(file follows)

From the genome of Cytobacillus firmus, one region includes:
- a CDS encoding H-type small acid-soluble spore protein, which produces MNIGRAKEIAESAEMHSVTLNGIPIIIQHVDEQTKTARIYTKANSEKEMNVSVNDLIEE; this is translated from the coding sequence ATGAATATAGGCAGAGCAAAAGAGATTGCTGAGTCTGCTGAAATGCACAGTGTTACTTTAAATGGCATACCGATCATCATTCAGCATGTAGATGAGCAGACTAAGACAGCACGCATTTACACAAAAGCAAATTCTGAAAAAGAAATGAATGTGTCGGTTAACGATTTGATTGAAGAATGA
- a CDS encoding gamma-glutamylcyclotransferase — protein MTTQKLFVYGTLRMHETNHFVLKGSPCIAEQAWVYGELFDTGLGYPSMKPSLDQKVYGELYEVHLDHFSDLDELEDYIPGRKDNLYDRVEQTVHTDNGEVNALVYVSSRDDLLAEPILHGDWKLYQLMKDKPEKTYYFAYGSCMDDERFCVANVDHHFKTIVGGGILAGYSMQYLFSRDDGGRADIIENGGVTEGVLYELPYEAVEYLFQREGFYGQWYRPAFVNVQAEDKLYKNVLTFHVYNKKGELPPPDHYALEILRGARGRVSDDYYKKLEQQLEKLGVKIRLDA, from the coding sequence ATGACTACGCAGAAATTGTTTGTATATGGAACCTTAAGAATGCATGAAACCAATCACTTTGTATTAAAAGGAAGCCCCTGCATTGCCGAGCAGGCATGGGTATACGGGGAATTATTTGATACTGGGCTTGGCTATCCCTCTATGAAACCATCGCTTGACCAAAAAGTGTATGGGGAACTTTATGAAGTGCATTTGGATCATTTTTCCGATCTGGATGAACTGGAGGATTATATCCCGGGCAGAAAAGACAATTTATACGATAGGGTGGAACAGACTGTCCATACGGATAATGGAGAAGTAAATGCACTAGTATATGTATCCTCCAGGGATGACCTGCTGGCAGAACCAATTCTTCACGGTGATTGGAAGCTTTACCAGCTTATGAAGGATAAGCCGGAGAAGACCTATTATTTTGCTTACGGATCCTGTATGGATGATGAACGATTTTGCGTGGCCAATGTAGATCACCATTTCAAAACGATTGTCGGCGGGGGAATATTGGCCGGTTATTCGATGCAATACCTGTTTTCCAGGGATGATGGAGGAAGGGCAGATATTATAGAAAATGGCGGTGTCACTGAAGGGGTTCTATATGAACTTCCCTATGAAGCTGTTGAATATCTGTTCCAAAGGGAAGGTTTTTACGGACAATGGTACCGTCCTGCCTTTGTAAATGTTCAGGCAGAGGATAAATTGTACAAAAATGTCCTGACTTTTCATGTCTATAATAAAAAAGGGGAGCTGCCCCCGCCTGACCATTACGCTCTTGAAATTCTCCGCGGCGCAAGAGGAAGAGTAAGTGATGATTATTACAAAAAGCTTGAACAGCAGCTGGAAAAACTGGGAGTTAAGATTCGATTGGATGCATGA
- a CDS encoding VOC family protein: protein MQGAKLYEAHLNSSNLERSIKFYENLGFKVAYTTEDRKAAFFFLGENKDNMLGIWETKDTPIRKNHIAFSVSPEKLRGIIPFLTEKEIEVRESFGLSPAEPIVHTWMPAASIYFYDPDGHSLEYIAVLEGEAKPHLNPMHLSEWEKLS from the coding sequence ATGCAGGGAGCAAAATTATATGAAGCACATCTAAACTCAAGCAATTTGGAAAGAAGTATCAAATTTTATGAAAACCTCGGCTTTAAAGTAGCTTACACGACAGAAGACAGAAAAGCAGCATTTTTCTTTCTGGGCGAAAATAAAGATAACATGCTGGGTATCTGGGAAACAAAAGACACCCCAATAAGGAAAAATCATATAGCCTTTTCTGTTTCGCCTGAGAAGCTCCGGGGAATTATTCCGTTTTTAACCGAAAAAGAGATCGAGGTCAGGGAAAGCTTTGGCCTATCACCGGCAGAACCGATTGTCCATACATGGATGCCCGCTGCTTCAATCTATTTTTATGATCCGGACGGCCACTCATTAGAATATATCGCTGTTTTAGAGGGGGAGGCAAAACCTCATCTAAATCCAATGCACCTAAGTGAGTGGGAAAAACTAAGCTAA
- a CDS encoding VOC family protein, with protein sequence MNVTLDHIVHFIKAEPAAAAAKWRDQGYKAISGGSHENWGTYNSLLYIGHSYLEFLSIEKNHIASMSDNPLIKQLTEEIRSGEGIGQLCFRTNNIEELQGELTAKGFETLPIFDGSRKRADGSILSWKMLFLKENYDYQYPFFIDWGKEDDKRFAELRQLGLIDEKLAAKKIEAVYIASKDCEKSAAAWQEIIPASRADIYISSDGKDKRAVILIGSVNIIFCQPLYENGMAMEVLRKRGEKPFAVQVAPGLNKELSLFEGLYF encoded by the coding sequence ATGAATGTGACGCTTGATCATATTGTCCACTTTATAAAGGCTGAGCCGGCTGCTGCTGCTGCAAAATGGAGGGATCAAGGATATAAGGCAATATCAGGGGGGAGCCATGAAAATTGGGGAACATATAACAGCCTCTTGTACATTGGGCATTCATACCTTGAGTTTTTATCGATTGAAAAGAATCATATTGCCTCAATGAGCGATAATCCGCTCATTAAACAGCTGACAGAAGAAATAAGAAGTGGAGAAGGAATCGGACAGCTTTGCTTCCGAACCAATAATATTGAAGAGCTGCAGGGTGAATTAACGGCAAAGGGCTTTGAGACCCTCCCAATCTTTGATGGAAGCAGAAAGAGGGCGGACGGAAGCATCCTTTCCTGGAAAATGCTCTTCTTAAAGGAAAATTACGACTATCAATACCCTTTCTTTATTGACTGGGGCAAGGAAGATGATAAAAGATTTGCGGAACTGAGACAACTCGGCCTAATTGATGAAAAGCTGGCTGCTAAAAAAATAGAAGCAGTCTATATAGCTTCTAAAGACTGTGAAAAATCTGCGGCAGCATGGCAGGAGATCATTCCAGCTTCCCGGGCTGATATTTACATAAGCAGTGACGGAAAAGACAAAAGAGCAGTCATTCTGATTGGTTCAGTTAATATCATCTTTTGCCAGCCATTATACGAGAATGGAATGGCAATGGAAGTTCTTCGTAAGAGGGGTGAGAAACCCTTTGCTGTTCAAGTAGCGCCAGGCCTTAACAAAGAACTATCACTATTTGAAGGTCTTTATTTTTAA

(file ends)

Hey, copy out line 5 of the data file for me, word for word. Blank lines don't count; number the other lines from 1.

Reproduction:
- a CDS encoding VOC family protein, with protein sequence MNVTLDHIVHFIKAEPAAAAAKWRDQGYKAISGGSHENWGTYNSLLYIGHSYLEFLSIEKNHIASMSDNPLIKQLTEEIRSGEGIGQLCFRTNNIEELQGELTAKGFETLPIFDGSRKRADGSILSWKMLFLKENYDYQYPFFIDWGKEDDKRFAELRQLGLIDEKLAAKKIEAVYIASKDCEKSAAAWQEIIPASRADIYISSDGKDKRAVILIGSVNIIFCQPLYENGMAMEVLRKRGEKPFAVQVAPGLNKELSLFEGLYF encoded by the coding sequence ATGAATGTGACGCTTGATCATATTGTCCACTTTATAAAGGCTGAGCCGGCTGCTGCTGCTGCAAAATGGAGGGATCAAGGATATAAGGCAATATCAGGGGGGAGCCATGAAAATTGGGGAACATATAACAGCCTCTTGTACATTGGGCATTCATACCTTGAGTTTTTATCGATTGAAAAGAATCATATTGCCTCAATGAGCGATAATCCGCTCATTAAACAGCTGACAGAAGAAATAAGAAGTGGAGAAGGAATCGGACAGCTTTGCTTCCGAACCAATAATATTGAAGAGCTGCAGGGTGAATTAACGGCAAAGGGCTTTGAGACCCTCCCAATCTTTGATGGAAGCAGAAAGAGGGCGGACGGAAGCATCCTTTCCTGGAAAATGCTCTTCTTAAAGGAAAATTACGACTATCAATACCCTTTCTTTATTGACTGGGGCAAGGAAGATGATAAAAGATTTGCGGAACTGAGACAACTCGGCCTAATTGATGAAAAGCTGGCTGCTAAAAAAATAGAAGCAGTCTATATAGCTTCTAAAGACTGTGAAAAATCTGCGGCAGCATGGCAGGAGATCATTCCAGCTTCCCGGGCTGATATTTACATAAGCAGTGACGGAAAAGACAAAAGAGCAGTCATTCTGATTGGTTCAGTTAATATCATCTTTTGCCAGCCATTATACGAGAATGGAATGGCAATGGAAGTTCTTCGTAAGAGGGGTGAGAAACCCTTTGCTGTTCAAGTAGCGCCAGGCCTTAACAAAGAACTATCACTATTTGAAGGTCTTTATTTTTAA